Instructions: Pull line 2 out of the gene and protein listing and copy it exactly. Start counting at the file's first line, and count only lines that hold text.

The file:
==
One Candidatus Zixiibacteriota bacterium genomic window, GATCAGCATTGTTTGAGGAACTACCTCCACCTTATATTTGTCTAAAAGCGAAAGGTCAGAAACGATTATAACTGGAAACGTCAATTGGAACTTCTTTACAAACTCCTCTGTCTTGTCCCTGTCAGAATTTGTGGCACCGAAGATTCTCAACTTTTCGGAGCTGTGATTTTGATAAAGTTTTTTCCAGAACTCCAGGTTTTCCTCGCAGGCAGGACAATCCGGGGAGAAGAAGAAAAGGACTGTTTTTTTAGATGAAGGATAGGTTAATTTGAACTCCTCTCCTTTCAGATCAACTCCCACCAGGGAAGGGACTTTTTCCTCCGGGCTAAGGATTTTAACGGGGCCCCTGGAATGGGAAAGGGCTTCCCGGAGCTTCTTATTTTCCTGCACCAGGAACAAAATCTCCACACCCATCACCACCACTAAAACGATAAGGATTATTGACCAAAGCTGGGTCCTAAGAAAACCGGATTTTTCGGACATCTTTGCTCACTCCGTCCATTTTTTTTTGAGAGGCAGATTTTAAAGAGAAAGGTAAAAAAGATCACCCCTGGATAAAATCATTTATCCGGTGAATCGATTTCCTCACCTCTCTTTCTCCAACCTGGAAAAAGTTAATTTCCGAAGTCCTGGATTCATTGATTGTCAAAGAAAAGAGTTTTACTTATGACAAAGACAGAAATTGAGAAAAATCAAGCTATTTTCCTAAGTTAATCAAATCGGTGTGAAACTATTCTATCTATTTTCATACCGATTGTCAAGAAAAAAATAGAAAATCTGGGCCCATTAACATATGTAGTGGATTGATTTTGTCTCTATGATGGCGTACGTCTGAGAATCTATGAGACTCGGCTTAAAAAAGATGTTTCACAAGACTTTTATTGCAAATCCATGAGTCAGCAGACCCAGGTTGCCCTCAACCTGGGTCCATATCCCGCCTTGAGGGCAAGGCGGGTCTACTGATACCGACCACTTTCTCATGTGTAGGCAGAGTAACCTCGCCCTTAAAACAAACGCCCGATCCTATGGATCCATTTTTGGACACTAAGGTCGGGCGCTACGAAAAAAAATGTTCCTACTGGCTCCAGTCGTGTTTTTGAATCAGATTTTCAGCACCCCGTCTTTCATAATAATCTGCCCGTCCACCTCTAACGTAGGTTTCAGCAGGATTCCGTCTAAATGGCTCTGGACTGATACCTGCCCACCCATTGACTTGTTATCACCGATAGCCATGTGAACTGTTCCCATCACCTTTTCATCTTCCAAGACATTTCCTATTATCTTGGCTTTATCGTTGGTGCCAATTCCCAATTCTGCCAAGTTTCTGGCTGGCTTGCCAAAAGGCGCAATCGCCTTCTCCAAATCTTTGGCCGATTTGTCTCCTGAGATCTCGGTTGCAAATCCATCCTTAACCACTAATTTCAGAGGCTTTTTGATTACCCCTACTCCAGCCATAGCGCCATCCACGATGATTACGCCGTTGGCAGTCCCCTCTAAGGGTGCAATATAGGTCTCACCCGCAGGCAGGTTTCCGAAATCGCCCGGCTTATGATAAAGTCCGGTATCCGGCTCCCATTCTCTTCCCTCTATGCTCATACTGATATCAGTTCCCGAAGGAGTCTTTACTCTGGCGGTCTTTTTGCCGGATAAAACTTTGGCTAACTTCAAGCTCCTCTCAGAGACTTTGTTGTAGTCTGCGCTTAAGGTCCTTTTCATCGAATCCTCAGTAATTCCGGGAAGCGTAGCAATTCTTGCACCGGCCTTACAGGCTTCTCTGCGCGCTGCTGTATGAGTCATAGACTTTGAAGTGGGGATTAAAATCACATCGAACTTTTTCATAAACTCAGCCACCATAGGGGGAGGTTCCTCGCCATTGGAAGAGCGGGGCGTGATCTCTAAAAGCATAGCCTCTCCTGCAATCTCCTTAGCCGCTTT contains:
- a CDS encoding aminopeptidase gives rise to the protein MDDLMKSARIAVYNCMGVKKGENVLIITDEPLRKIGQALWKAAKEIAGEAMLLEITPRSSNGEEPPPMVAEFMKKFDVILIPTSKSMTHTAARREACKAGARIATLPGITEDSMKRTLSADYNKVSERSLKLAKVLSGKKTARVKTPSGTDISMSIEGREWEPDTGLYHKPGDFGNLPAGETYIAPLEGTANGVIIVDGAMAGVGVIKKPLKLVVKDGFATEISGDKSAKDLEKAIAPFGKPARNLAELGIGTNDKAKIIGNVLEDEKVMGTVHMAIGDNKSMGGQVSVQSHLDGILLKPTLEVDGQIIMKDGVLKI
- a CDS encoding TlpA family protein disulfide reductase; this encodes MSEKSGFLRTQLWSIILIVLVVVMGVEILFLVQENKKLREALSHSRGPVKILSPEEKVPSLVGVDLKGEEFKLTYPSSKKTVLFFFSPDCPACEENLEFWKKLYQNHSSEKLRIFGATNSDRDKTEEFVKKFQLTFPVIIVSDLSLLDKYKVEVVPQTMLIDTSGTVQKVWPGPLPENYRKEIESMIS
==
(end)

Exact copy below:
- a CDS encoding aminopeptidase gives rise to the protein MDDLMKSARIAVYNCMGVKKGENVLIITDEPLRKIGQALWKAAKEIAGEAMLLEITPRSSNGEEPPPMVAEFMKKFDVILIPTSKSMTHTAARREACKAGARIATLPGITEDSMKRTLSADYNKVSERSLKLAKVLSGKKTARVKTPSGTDISMSIEGREWEPDTGLYHKPGDFGNLPAGETYIAPLEGTANGVIIVDGAMAGVGVIKKPLKLVVKDGFATEISGDKSAKDLEKAIAPFGKPARNLAELGIGTNDKAKIIGNVLEDEKVMGTVHMAIGDNKSMGGQVSVQSHLDGILLKPTLEVDGQIIMKDGVLKI